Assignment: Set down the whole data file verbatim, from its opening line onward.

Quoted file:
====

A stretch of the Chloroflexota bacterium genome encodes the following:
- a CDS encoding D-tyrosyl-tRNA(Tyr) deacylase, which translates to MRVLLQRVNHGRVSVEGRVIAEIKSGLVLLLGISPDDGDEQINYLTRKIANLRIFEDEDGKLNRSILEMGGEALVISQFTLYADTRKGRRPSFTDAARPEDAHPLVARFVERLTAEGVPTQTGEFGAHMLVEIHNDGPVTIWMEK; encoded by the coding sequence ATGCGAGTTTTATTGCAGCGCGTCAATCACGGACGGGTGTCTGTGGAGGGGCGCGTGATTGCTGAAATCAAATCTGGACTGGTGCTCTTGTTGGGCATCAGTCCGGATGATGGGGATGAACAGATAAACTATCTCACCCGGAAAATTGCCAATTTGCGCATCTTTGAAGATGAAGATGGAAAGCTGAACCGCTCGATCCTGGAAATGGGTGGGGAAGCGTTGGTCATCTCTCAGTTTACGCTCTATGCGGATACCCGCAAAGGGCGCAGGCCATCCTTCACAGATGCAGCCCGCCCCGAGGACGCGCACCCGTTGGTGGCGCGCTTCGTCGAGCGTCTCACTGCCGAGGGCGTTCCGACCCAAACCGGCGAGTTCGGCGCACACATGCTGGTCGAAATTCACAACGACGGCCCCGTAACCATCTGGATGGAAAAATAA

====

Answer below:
A stretch of the Chloroflexota bacterium genome encodes the following:
- a CDS encoding D-tyrosyl-tRNA(Tyr) deacylase, which translates to MRVLLQRVNHGRVSVEGRVIAEIKSGLVLLLGISPDDGDEQINYLTRKIANLRIFEDEDGKLNRSILEMGGEALVISQFTLYADTRKGRRPSFTDAARPEDAHPLVARFVERLTAEGVPTQTGEFGAHMLVEIHNDGPVTIWMEK; encoded by the coding sequence ATGCGAGTTTTATTGCAGCGCGTCAATCACGGACGGGTGTCTGTGGAGGGGCGCGTGATTGCTGAAATCAAATCTGGACTGGTGCTCTTGTTGGGCATCAGTCCGGATGATGGGGATGAACAGATAAACTATCTCACCCGGAAAATTGCCAATTTGCGCATCTTTGAAGATGAAGATGGAAAGCTGAACCGCTCGATCCTGGAAATGGGTGGGGAAGCGTTGGTCATCTCTCAGTTTACGCTCTATGCGGATACCCGCAAAGGGCGCAGGCCATCCTTCACAGATGCAGCCCGCCCCGAGGACGCGCACCCGTTGGTGGCGCGCTTCGTCGAGCGTCTCACTGCCGAGGGCGTTCCGACCCAAACCGGCGAGTTCGGCGCACACATGCTGGTCGAAATTCACAACGACGGCCCCGTAACCATCTGGATGGAAAAATAA